Is it too early to say whether this will be a big-selling machine? Possibly. But if Nintendo’s track record, their current corporate structure, and the list of developers is anything to go by, it’s doubtful that the Switch will be a best-selling machine five years down the line.
Since I like video games, and I know a thing or two about accounting, I thought of writing and recording a video which delves into how the budget for a video game is constructed. I have tried to find out how some major game developers make their budgets, but I have hit a road block. You see, major video game developers rarely give out specific details on how their video game projects are constructed and financed. This is probably due to the reason other studios could steal their ideas, or take advantage of some weakness they may show. It would still be nice to see how a video game is budgeted.
It seems the best I can find is from indie developers. While that is some good insight in how a video game may come together for small-time developers, I would like to see how a large video game developer, and major publishers, figure out the costs associated with development. It looks like that video is going to take a while.
As more and more Internet of Things (IoT) devices are bought and set up, there is a growing concern for what they can do, in addition to their normal purpose. The security researcher, Brian Krebs, had his website brought down by a Distributed Denial of Service (DDoS) attack. The company who formerly hosted Krebs and his security, Akamai, said that the attack was brought on by hundreds of hacked IoT devices (he has since started using Google’s protective services). This didn’t use reflection or replication attacks, either; it used traditional methods of denial of service, by flooding his site for requests. Akamai says that this is the largest DDoS they have ever seen. This brings me to the question: how can we prevent and/or mitigate these sort of attacks?
This attack was brought on mainly by unsecured, un-maintained IoT devices. More recently, these devices have been manufactured, released, and not updated. The average consumer of these IoT devices know that the features of the device make it such that one can easily control it from afar, often times with one’s mobile phone. What they do not realize is that hackers can also break into these devices and use them, too. Often, the manufacturer will throw in a free OS (such as GNU/Linux), add on their thin, proprietary layer, and sell it. They do not realize the problem they are creating, as exemplified in the attack on Krebs’ website.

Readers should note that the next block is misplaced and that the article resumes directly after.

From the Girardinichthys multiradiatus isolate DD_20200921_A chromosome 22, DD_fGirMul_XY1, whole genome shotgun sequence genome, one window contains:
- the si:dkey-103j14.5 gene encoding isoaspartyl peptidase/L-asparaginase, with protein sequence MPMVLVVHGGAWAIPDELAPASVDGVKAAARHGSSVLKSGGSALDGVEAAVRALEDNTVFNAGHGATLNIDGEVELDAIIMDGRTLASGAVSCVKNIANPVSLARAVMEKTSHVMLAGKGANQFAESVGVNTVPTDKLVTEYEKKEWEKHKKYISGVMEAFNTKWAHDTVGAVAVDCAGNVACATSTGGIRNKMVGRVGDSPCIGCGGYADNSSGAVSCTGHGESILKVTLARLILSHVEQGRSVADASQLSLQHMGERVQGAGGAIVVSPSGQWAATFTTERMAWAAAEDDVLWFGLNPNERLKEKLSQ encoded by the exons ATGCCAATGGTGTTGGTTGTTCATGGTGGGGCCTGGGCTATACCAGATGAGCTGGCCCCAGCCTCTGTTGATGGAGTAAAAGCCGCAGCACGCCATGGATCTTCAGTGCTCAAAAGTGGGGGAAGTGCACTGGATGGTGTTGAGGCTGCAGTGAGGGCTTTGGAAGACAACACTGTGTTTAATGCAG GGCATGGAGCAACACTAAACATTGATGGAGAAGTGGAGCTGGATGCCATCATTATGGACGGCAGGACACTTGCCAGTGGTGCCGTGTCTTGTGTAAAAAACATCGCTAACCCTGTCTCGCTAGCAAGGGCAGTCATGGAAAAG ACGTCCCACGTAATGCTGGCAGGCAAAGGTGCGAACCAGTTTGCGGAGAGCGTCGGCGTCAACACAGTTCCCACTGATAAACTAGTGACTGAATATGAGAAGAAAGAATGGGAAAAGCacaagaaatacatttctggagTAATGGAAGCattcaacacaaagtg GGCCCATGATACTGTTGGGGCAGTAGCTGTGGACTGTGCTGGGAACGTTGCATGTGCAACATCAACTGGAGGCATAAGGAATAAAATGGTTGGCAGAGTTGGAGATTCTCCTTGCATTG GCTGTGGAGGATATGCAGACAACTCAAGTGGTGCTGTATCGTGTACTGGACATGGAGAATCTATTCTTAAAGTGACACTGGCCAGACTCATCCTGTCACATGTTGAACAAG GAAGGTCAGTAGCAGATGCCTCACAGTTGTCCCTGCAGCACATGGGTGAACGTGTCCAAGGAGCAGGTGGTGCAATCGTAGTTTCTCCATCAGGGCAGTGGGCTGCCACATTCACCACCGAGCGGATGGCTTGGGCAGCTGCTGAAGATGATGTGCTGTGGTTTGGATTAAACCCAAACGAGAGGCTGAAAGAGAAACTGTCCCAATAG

It is true that there is a cost to updating and maintaining these devices. Which company wants to have a costly developer staff just to update the software on their line of light bulbs? Then again, which company wants to be known for the product which aided in bringing down Google’s servers? Either way, there’s going to have to be a way for these devices to get updated.
Usually what a user will find on these IoT devices is an embedded OS like GNU/Linux. So why not develop a distribution that utilizes open standards and receives regular update? Similar to Android, yet with stricter guidelines. A company could, for instance, set up a distribution with safety, compatibility, and interoperability in mind. They could work with the IoT device manufacturers in making products that work together, and can be updated regularly. Though let’s not just talk about the manufacturers; the consumer also has a responsibility, too. (It’s worth noting that there is an embedded GNU/Linux distribution that can be easily built and configured for IoT devices.)
The average consumer of IoT devices will have to learn about the extended benefits of these IoT devices, and they must realize that they come with a much greater risk. Indeed, one cannot put a simple toaster in the same category as a light bulb which one can control with a mobile phone. They must be made aware that an attacker can take control of their IoT devices and used for malicious purposes. This doesn’t mean that they need to be scared into acting, though, because actions made in fear are, often times, poor choices. They should be informed that it’s possible for this to occur, and that there are forces in place which are trying to counter these attacks.
Going forward, companies that make IoT devices, and consumers of IoT devices, must be more safety conscious, for there are malicious forces in the world who are ready and able to make use of these devices for their own nefarious purposes.